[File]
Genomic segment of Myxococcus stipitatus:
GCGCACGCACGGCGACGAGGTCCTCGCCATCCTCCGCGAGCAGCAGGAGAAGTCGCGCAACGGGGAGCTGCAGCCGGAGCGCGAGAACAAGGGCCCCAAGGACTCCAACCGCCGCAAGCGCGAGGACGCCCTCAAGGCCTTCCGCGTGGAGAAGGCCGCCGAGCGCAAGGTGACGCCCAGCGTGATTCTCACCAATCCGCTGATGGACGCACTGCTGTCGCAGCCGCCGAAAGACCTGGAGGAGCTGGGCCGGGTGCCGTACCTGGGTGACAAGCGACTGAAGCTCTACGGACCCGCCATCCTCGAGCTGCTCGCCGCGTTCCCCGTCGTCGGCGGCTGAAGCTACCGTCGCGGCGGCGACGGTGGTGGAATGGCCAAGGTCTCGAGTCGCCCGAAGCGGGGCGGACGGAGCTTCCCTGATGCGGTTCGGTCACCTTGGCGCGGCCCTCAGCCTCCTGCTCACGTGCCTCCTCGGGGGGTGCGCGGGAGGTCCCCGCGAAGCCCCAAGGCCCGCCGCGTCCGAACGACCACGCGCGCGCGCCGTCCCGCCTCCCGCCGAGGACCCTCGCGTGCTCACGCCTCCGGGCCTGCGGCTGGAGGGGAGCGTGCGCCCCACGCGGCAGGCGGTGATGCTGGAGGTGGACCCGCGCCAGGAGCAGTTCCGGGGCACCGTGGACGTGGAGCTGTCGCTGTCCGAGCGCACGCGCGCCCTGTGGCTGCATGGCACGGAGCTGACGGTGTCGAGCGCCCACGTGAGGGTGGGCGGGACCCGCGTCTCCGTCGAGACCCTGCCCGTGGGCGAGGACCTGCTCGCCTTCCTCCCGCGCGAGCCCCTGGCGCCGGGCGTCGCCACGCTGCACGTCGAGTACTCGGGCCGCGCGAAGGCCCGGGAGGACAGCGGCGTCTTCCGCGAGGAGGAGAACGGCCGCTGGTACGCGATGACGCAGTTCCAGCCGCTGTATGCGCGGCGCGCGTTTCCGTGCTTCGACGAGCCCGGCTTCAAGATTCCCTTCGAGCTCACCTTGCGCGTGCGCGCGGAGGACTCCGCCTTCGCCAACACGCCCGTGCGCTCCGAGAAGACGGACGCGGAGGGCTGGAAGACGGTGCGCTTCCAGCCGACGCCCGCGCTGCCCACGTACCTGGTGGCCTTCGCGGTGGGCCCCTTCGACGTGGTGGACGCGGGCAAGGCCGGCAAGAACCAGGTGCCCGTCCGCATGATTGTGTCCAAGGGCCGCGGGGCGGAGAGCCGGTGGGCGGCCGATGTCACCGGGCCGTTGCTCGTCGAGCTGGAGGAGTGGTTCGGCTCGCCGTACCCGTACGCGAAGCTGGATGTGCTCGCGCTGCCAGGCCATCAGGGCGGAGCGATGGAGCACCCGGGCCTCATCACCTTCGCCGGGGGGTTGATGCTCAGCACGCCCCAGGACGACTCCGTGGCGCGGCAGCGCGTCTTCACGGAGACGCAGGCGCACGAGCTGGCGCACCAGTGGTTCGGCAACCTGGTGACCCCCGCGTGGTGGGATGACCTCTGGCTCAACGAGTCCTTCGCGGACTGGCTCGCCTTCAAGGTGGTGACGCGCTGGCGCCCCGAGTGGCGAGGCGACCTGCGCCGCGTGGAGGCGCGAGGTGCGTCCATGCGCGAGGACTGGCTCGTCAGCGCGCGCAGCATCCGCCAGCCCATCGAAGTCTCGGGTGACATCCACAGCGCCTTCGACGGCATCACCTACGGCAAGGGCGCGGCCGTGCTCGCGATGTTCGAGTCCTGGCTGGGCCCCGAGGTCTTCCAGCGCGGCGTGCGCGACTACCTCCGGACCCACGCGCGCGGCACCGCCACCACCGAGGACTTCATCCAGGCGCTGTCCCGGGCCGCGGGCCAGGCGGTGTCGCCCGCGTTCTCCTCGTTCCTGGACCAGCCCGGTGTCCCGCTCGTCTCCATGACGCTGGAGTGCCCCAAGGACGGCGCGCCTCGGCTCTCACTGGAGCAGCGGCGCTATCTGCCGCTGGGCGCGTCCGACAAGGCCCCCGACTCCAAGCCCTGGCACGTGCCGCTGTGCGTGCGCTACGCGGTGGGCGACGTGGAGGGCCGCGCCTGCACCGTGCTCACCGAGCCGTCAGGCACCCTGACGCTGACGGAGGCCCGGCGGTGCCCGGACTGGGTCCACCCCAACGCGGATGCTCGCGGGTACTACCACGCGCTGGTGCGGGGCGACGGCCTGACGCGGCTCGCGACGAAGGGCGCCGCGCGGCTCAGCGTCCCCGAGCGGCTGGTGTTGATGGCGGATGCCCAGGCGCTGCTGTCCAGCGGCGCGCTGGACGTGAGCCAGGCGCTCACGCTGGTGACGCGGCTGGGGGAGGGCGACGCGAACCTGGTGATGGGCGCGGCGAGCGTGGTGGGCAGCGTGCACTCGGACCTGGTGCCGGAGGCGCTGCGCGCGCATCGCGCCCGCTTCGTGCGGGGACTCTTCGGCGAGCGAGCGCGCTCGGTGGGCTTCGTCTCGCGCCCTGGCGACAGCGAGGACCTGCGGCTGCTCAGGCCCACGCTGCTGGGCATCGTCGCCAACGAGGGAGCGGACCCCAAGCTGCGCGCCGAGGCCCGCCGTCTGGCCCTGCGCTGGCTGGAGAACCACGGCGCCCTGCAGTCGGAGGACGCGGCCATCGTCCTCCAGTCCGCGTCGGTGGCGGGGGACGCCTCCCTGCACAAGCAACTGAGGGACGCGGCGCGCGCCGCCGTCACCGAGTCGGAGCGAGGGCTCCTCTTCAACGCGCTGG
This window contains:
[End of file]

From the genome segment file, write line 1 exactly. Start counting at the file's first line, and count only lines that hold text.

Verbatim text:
Genomic segment of Myxococcus stipitatus: